St. Louis Cardinals Book Review: Runnin’ Redbirds

World Series - St. Louis Cardinals v Milwaukee Brewers - Game Two
World Series - St. Louis Cardinals v Milwaukee Brewers - Game Two / Rich Pilling/GettyImages

If you need something to read during a St. Louis Cardinals' off-day, please check out Eric Vickrey's book, Runnin' Redbirds: The World Champion 1982 St. Louis Cardinals. Using primary sources, including player interviews, Vickrey captures the wild ride that was the 1982 season and how Herzog set the team up to succeed.

Last week, former Cardinals manager Whitey Herzog passed away at 92 years old. Under Herzog, St. Louis' hitters took advantage of the spacious Busch Stadium II by utilizing speed and sacrifice bunts, also known as "Whiteyball." Eric Vickrey, who grew up in the St. Louis region during the Whiteyball era, describes the events that led to the Cardinals' ninth World Series championship.

First, Vickrey describes how the Cardinals arrived at Whiteyball following the frustrations of 1969 through 1981. Vickrey notes momentous franchise-altering moves such as the Steve Carlton trade to Philadelphia and the hiring of Vern Rapp, whose militant approach to managing ruined player relations. One detail not mentioned was Gussie Busch's failed 1969 season-opening speech that altered the clubhouse chemistry and affected the Cardinals' run to a third-straight NL pennant.

1980 sees Whitey Herzog take over for Ken Boyer, considered a player's manager. Vickrey describes in precise detail Herzog's background growing up in New Athens, Illinois, to professional baseball, and later as a manager with Texas and Kansas City. When Herzog took over in St. Louis, he realized that the Cardinals had talented players but players who did not play 100%.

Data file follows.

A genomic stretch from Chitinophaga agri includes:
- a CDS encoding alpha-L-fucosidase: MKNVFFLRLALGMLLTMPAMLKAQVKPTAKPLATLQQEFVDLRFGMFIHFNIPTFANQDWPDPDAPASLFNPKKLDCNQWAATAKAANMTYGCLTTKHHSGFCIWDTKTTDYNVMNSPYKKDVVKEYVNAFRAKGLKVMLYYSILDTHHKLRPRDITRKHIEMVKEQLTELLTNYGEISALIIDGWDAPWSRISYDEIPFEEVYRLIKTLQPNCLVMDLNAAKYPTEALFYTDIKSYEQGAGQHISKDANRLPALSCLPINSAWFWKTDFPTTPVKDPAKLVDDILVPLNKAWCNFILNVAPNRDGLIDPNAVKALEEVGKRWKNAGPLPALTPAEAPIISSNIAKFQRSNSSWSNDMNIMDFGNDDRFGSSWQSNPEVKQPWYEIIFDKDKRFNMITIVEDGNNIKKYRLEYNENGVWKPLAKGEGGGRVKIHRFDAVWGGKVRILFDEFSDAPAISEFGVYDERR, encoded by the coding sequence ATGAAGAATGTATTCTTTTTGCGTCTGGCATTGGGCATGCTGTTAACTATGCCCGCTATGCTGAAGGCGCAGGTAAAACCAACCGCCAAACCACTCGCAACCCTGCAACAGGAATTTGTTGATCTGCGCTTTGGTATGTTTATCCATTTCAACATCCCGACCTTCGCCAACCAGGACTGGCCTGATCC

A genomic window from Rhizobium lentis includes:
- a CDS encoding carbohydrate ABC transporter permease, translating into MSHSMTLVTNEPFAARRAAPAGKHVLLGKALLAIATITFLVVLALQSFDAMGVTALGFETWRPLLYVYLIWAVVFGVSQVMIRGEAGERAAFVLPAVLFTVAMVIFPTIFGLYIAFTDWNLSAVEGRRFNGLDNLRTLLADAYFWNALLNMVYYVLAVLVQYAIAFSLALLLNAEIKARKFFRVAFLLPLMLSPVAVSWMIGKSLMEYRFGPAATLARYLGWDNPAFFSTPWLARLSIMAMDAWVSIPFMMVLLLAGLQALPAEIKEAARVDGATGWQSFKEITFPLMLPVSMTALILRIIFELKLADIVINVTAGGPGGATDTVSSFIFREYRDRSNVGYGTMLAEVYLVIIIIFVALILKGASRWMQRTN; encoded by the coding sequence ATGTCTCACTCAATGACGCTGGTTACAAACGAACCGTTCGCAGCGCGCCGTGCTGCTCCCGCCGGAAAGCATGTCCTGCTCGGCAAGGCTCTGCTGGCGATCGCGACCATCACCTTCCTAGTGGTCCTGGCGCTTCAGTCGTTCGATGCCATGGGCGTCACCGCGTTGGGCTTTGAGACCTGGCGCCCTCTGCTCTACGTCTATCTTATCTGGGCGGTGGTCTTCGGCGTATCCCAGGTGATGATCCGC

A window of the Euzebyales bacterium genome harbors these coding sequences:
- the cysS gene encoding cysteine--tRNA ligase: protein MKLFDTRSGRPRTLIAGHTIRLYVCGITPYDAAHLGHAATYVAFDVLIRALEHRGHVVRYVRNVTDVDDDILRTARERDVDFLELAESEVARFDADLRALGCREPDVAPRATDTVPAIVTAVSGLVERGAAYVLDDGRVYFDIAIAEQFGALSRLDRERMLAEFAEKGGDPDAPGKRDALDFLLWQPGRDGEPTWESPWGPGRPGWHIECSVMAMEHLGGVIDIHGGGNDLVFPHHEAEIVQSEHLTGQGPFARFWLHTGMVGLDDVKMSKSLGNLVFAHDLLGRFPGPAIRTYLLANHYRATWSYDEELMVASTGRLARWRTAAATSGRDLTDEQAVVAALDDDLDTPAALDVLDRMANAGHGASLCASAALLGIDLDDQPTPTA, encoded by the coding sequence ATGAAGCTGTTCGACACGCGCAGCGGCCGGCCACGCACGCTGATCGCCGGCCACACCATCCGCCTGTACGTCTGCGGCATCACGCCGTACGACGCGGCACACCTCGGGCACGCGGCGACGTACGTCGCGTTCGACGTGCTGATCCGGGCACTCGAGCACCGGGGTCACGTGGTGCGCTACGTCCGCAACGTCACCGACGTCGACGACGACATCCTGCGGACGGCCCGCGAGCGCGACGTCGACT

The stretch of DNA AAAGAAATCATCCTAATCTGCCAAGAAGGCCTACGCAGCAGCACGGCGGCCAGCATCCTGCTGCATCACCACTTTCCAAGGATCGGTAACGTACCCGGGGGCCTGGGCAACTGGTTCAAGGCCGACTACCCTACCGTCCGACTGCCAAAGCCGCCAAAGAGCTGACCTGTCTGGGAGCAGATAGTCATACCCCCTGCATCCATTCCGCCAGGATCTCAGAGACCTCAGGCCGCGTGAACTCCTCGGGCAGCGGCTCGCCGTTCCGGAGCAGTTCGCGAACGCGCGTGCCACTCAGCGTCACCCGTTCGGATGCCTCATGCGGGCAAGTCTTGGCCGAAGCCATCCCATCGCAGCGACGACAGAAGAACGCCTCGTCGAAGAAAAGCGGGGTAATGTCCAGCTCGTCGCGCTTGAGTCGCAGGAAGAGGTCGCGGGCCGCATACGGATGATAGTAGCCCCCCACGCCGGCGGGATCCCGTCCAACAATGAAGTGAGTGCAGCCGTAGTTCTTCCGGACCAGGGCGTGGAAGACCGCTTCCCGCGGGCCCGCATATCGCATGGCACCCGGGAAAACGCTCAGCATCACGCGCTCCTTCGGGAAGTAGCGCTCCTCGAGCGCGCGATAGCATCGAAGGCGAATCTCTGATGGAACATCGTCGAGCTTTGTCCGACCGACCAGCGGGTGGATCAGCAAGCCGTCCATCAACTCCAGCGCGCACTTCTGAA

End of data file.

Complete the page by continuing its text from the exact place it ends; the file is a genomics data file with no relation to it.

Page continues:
1981 sees the Cardinals become Whitey Herzog's team as Herzog becomes both field manager and general manager. The Cardinals made trades for players such as Bruce Sutter, David Green, Dave LaPoint, and Gene Tenace, as well as the free-agent signing of Darrell Porter. Not only does Vickrey show how the Cardinals navigated through the 1981 off-season and players' strike, but he also puts Herzog in the spotlight by describing how he handled the ugly Garry Templeton incident that ultimately led to his trade to San Diego.

Second, the 1982 season, where Herzog turns over general manager duties to Joe McDonald, is broken down month-by-month, with each succeeding chapter and near game-by-game summaries that allow the story to flow. While Vickrey breaks down the ebbs and flows of the season, he points out the major high points.

These moments include the Cardinals' 12 straight wins in April, the arrival of former Yankees minor-leaguer Willie McGee, and fighting off the Philadelphia Phillies for the NL East title with strong pitching. 

And, of course, Glenn Brummer’s steal of home

Readers also learn about the individual players' backgrounds, such as Porter, Keith Hernandez, Lonnie Smith, and the newly traded shortstop from the Padres, Ozzie Smith.

Finally, after the Cardinals wrapped up the NL East at 92-70 and the NL pennant over MVP Dale Murphy's Atlanta Braves, Vickrey broke down each of the seven games from the 1982 World Series. These precise game articles put the reader in each game until Bruce Sutter struck out Gorman Thomas to secure the World Series. 

This book is a must-read for fans who loved the 1982 World Champion St. Louis Cardinals. Readers not only learn about the Cardinals' return to excellence, but we learn about the trials and tribulations of almost every player who made a difference in 1982.